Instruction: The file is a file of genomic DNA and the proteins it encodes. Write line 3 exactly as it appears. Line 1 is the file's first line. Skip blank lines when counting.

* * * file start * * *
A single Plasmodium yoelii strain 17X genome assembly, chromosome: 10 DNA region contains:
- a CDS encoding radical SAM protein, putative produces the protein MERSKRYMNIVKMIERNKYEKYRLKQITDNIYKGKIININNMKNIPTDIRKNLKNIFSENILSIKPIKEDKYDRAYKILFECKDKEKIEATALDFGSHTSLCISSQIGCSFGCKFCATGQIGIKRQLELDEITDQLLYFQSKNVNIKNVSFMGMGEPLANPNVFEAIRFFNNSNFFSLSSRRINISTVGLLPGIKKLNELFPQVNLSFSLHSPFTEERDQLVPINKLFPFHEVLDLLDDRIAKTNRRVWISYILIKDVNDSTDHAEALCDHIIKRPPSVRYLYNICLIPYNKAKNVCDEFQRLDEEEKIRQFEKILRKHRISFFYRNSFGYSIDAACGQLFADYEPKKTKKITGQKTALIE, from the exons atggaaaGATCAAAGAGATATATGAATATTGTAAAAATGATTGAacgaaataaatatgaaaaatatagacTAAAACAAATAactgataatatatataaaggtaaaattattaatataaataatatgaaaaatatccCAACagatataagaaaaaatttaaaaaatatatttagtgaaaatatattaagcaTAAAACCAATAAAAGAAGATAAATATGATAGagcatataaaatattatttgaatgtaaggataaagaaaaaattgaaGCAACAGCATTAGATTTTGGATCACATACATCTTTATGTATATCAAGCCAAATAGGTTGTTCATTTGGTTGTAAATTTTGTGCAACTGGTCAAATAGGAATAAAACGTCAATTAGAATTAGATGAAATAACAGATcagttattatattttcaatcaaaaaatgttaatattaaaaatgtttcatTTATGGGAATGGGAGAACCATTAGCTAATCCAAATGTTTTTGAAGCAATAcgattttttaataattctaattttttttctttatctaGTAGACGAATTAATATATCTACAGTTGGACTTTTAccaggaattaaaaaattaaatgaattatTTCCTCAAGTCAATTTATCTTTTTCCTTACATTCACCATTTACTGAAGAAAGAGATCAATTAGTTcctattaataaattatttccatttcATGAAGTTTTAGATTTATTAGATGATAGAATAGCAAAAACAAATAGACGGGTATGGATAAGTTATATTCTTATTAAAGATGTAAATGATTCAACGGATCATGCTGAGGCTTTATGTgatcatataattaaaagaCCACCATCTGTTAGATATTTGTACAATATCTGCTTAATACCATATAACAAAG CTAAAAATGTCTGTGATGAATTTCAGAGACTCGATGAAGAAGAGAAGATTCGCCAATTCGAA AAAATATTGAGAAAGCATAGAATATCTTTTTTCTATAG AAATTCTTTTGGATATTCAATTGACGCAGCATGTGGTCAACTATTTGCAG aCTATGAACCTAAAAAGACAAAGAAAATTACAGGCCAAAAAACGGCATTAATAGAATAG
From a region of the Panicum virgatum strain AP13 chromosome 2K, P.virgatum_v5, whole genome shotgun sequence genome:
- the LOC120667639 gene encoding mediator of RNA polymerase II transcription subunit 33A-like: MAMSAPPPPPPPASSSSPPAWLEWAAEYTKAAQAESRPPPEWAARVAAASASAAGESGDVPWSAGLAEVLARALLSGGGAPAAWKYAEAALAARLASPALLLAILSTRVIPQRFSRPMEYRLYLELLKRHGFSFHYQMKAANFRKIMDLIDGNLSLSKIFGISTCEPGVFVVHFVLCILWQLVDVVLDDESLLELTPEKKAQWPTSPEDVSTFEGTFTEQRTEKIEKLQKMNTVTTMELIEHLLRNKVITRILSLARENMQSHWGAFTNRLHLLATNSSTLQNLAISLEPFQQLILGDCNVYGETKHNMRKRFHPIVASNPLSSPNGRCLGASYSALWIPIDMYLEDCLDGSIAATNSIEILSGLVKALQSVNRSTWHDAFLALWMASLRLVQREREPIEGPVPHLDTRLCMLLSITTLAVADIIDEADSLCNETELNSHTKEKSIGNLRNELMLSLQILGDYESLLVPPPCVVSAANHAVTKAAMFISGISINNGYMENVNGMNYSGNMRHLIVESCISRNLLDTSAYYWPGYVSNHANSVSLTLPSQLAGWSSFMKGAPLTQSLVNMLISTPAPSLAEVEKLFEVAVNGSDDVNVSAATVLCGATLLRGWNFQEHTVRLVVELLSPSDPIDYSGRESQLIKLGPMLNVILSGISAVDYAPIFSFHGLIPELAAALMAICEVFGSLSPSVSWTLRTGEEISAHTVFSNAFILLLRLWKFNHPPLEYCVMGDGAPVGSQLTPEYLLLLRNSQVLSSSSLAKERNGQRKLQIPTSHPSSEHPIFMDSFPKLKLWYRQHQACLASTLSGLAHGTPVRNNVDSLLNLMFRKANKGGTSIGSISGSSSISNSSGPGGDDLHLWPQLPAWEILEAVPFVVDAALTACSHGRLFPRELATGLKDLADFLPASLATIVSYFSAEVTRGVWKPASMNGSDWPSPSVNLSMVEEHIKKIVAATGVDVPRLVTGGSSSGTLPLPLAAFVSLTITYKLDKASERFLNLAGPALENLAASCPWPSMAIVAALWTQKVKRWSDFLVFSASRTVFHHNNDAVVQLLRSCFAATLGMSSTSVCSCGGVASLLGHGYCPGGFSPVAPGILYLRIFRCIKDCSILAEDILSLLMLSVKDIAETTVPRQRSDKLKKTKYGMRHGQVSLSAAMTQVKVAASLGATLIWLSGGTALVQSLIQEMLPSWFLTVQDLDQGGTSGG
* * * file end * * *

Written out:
From a region of the Panicum virgatum strain AP13 chromosome 2K, P.virgatum_v5, whole genome shotgun sequence genome: